Specials: Guardian defends Narnia. Malick’s "New World." Haneke spoils. Earthsea animated.

Tuesday’s specials:

I found most of these links at GreenCine Daily, and I’m glad I did.

The Guardian, home of the now-notorious Polly Toynbee who used her Narnia review to bash Christianity, bashes Narnia critics!

The Bible is a narrative blueprint for a lot of western culture – if everything referencing it is dodgy then the nativity is dodgy, a lot of Shakespeare is dodgy, some of The Archers is dodgy, everything is dodgy. To what do we object, then? That CS Lewis’s allegories are too obvious? That there are too many of them? That he didn’t bother disguising them, as Tolkien did?

Anyone holding to this “dodgy” orthodoxy, especially those who don’t explain why, is treating Christianity as inherently underhand. This is unfair to all Christians, not just hardliners. And it is not the time of year to be unfair to Christians. We’ve pinched their festival. We can hardly talk about “underhand”.

The best film of the year? I cannot wait.

Here’s an article you shouldn’t read until you’ve seen Michael Haneke’s excellent film Cache. It’s a good interview, but it tells you too much about his mysterious new film.

The studio that brought you Howl’s Moving Castle is moving on to Ursula LeGuin’s The Wizard of Earthsea.

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About Jeffrey Overstreet

Jeffrey Overstreet has two passions: writing fiction, and celebrating art — music, cinema, photography, literature — through writing and teaching. He is the author of a “memoir of dangerous moviegoing” — Through a Screen Darkly. And his four-novel fantasy series, The Auralia Thread, which begins with Auralia's Colors, was published by Random House. He speaks at universities and conferences around the world about understanding art through eyes of faith. He is earning his MFA in Creative Writing at Seattle Pacific University, where he has worked for 11 years as an editor, writer, and communications project manager. His work has been recognized in The New Yorker, TIME, The Seattle Times, IMAGE, Ravi Zacharias International — and Christianity Today, where he served as a film journalist for more than a decade. He recently began a weekly column called "Listening Closer" for Christ and Pop Culture.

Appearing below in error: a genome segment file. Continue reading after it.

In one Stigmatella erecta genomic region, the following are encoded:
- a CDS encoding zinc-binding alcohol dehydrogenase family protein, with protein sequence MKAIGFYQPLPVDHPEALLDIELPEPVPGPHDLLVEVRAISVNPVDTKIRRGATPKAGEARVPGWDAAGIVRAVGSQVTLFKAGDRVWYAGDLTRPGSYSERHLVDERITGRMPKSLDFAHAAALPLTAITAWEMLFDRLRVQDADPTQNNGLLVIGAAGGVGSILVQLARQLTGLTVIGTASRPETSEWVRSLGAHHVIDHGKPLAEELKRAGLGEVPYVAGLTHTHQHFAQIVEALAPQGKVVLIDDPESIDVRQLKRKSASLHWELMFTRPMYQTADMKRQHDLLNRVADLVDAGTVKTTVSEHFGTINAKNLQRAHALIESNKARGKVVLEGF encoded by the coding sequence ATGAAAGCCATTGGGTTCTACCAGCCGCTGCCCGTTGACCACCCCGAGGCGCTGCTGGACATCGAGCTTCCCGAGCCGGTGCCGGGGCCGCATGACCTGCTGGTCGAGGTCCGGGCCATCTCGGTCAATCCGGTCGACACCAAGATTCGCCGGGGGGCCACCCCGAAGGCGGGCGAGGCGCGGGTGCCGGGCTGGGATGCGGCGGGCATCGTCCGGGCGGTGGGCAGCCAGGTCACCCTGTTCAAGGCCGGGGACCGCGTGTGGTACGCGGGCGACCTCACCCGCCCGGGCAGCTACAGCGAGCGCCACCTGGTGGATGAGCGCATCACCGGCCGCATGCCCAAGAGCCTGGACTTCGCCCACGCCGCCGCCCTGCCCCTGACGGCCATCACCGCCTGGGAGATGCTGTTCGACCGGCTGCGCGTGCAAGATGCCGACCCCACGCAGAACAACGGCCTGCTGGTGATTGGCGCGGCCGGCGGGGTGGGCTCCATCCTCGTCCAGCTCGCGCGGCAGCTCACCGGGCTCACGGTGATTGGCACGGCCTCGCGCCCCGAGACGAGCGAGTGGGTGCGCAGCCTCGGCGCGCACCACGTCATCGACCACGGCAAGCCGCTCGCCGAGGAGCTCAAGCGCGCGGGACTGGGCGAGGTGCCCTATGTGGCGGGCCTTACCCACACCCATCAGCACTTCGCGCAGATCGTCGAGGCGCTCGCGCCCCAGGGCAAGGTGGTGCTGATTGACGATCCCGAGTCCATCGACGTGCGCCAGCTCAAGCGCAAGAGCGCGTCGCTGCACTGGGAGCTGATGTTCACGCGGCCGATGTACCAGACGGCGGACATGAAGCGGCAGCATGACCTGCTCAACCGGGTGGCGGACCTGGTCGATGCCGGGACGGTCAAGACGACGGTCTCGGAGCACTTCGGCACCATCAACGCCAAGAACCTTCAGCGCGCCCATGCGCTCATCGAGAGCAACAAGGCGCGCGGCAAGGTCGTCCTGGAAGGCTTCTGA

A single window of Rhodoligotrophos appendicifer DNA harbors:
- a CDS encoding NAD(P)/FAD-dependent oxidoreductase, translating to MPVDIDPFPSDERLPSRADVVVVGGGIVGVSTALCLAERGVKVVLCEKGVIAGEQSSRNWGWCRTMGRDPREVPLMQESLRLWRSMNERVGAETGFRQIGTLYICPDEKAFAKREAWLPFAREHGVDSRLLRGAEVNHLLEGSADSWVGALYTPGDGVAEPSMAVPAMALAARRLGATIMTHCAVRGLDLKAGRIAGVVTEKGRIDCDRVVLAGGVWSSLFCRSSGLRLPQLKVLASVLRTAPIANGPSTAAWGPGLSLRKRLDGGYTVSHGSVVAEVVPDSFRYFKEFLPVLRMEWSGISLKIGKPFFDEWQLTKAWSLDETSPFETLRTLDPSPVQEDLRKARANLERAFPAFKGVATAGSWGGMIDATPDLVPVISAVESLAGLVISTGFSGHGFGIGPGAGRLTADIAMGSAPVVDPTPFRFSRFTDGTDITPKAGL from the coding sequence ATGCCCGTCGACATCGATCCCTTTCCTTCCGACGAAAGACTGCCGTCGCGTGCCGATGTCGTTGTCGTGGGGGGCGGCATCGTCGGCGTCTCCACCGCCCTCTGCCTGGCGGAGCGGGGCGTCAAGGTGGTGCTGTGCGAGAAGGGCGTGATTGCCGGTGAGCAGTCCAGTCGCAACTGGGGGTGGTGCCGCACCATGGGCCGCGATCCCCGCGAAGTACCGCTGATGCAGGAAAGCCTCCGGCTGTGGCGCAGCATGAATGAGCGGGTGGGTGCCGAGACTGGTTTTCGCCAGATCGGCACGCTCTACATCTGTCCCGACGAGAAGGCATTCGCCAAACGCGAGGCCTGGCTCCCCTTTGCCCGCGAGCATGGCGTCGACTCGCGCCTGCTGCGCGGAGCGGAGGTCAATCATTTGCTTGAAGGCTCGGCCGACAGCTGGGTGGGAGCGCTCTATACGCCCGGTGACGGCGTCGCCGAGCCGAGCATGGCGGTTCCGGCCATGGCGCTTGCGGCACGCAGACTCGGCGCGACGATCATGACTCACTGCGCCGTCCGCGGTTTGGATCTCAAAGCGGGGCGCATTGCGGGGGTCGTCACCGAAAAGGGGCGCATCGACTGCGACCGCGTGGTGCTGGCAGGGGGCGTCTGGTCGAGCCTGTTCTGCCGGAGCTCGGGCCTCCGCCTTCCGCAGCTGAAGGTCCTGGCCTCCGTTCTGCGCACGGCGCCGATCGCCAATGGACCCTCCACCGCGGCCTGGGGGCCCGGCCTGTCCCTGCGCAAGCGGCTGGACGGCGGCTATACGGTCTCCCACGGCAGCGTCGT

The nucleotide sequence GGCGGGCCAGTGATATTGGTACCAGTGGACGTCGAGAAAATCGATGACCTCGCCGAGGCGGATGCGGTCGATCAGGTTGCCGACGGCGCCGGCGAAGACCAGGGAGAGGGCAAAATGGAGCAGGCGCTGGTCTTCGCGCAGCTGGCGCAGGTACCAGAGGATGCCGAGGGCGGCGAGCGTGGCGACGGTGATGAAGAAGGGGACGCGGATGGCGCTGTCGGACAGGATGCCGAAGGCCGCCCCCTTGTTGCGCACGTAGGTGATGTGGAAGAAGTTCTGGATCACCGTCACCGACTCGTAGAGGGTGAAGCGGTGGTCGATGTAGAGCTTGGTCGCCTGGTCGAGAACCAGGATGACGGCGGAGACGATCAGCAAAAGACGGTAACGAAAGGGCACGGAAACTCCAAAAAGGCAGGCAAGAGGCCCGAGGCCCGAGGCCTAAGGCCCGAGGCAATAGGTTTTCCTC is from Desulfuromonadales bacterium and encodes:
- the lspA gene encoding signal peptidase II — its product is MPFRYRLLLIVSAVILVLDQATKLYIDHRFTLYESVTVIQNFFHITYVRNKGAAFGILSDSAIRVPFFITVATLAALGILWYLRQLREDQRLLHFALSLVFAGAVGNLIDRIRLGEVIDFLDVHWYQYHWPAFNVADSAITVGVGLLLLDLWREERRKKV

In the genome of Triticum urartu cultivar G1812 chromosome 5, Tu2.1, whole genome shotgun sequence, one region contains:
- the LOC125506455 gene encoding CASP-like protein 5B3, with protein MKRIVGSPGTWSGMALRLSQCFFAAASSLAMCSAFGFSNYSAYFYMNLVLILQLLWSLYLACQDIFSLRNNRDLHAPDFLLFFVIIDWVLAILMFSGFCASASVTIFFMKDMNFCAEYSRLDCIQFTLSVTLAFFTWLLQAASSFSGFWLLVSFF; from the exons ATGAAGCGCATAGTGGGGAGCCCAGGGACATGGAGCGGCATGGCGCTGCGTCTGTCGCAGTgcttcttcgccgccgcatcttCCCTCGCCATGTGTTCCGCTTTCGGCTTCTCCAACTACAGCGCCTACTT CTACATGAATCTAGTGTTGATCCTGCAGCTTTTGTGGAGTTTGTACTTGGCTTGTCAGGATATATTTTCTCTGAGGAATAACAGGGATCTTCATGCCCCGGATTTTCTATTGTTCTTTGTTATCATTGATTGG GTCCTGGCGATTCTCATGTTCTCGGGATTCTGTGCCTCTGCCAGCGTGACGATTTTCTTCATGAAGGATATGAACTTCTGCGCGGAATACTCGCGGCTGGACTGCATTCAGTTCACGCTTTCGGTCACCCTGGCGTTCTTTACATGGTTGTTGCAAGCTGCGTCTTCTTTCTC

• Gene Branaman

    Studio Ghibli does Earthsea &, from the looks of the poster, get Ged’s color wrong – as did the SciFi TV piece of garbage. Ged is dark-skinned. It’s the whole point of the book, really. It’s like making Frodo a woman or something.

  • BethR

    I love that the Guardian editorial offers a “useful link” to the Archbishop of Canterbury (among others), so we can check on the official line regarding “dodgy” Christianity ;-)